Elon Musk wants to bring back Vine. It won’t be easy.

Nostalgia will only carry Vine so far in a TikTok-obsessed world.

Vine logo displayed on a phone screen and Elon Musk's Twitter account are seen in this illustration photo taken in Krakow, Poland on October 31, 2022. (Photo by Jakub Porzycki/NurPhoto via Getty Images)

Vine is on Elon Musk’s mind.

Photo: Jakub Porzycki/NurPhoto via Getty Images

There’s a collective tech nostalgia of what could’ve been, would’ve been, should’ve been when it comes to Vine. Years before TikTok, Vine had created a social network around six-second looping videos. It had all the early hallmarks of TikTok: the virality, the influencers, the marketing. But three years after a 2013 launch which saw it catapult to the top of the app charts, Twitter shut Vine down. Instagram, Snapchat, and YouTube were all competing over short videos, and Vine didn’t build the right features or help creators monetize.

Now, Elon Musk is considering resurrecting Vine and bringing it back as a challenger to TikTok.

“Instagram is vulnerable now, so any new approach has better chances of working than before. But if it's the exact same product, it's tricky to believe that it's going to go as well,” said Niko Bonatsos, an investor at General Catalyst who has backed social app makers like Snap, Discord, and Yik Yak.

There’s certainly public support for a Vine redux. In a Twitter poll with over 4.9 million votes, nearly 70% of respondents were in favor of bringing back the short-form social network.

Nostalgia alone will certainly drive some people to return to Vine if Twitter reboots it. But sentimentality for an app won’t mean it becomes useful overnight. As Bonatsos pointed out, most of Vine’s original fans from nearly 10 years ago are no longer in their teenage or college years, with loads of free time to spend on social media, but are now full-time working adults, perhaps with a family. Today’s time-rich teenagers don’t have that fond recollection of Vine that would help drive them to naturally use it.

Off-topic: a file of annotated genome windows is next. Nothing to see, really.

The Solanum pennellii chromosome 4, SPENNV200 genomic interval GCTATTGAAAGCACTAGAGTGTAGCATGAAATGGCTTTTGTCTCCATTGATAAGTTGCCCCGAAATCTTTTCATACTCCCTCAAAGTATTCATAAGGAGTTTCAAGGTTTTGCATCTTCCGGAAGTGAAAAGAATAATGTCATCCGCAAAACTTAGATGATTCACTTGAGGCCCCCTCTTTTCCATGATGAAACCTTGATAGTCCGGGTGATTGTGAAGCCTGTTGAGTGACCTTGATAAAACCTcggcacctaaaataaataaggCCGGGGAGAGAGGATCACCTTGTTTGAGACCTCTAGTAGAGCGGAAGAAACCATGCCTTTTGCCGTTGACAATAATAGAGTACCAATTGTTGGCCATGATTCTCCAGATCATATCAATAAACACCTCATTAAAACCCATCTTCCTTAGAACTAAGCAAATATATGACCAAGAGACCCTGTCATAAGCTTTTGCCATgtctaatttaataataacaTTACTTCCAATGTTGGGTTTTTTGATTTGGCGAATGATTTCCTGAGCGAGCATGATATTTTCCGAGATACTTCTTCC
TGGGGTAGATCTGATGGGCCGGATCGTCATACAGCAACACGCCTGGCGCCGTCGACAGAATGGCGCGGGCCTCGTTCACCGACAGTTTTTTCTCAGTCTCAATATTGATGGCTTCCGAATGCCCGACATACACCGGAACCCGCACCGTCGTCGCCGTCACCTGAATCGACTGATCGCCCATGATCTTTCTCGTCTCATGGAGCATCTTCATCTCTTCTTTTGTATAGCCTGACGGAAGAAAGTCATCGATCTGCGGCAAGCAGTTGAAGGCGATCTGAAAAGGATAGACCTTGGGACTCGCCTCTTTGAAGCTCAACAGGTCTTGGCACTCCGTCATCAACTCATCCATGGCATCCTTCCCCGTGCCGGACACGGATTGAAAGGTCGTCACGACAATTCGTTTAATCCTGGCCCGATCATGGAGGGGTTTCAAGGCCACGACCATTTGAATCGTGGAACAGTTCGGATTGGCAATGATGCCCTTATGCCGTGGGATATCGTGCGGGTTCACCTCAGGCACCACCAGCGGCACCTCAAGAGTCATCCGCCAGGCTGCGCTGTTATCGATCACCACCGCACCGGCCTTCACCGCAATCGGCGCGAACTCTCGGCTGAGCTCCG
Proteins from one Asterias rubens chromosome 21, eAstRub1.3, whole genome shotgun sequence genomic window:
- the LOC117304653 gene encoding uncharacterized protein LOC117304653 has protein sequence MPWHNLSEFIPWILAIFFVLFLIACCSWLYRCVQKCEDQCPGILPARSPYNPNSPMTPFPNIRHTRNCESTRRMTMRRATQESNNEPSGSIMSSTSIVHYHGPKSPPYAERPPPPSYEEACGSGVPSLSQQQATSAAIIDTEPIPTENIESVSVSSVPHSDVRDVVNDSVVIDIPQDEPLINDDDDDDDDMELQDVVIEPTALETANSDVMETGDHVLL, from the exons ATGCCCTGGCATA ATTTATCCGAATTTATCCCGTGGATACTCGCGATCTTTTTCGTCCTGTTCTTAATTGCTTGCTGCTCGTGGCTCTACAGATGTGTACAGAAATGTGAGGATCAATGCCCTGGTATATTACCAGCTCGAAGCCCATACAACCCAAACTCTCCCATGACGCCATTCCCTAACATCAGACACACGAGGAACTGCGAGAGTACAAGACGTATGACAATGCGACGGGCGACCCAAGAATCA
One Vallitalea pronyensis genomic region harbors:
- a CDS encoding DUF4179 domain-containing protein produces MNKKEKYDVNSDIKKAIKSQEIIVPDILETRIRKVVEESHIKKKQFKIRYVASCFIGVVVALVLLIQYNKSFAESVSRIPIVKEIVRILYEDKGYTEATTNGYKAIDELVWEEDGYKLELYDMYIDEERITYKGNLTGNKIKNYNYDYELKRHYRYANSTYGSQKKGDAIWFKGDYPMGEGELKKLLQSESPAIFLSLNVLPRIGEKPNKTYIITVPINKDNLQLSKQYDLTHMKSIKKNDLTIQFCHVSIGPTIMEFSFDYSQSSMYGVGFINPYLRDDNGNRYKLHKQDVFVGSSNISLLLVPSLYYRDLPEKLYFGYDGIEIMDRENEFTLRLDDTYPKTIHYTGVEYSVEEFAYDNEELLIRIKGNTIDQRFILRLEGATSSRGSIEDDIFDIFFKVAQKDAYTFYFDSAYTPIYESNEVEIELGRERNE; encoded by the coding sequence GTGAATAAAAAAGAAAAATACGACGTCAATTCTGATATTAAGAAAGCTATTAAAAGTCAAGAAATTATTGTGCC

“To bring back the app is not that hard. To make it culturally relevant again is the hardest thing,” Bonatsos said.

Bringing it back might not be so easy either. There’s a whole lot of technical debt, thanks to an untouched codebase that a slimmed-down army of Twitter engineers would have to work through. While Musk has asked employees to start looking through the existing code, it might be better if the company just started from scratch, according to Sara Beykpour, who worked on Vine at Twitter and led its shutdown. “This code is 6+ years old. Some of it is 10+. You don't want to look there. If you want to revive Vine, you should start over,” Beykpour said in a tweet. (She didn’t respond to a request for comment.)

Products have come back from the dead before. Steve Jobs is hailed as a hero for reviving the Mac. Yik Yak, a once-popular app among college students, died in 2017 and relaunched last year; it recently released an Android app. Gowalla was dissolved in 2012 but came back with new venture funding in 2021. The cyclical nature of trends means things like QR codes, vinyl records, and even Polaroid cameras are having a moment again. (Unfortunately, ’90s fashion is too.)

But resuscitating a beloved brand isn’t a guarantee it will work. There are plenty of zombie startups walking around that exist in name after somebody bought the IP, but aren’t quite the same. Munchery, the former food delivery service, is now a recipe website. Napster’s latest revival is some kind of Web3/NFT play. Social network Bebo was resurrected four times and sold twice before giving up the ghost. “It’s been emotional,” wrote founder Michael Birch on what's left of its website.

A return of Vine as is likely wouldn’t be enough to pry away users from TikTok — especially a younger generation of time-rich social media users who don’t have the same fond memories of Vine in the first place.

Creators have already realized Vine would need to be something new to bring it back with any staying power. “If you did that and actually competed with tik tok that’d be hilarious,” YouTube creator MrBeast replied to Musk’s original tweet about whether Twitter should bring it back. But even he pointed out that everyone has copied TikTok, so whatever Twitter does, it has to make it more than a copy or it could be a waste of time. “No one is original anymore, whatever you do will be on every other platform the next month unless it has a deep moat,” he said.

Twitter’s product leaders are already trying to think through it with the goal of potentially relaunching by the end of the year. An early idea is to turn the camera inside of Twitter’s app into an easy way to record and post Vines, according to a report from Platformer. A reported use case could be users filming reaction videos to tweets they see. With Twitter’s product road map evolving by the hour, it’s too early to say what will happen to a Vine 2.0. Let’s just hope its lifespan isn’t as short as its videos.


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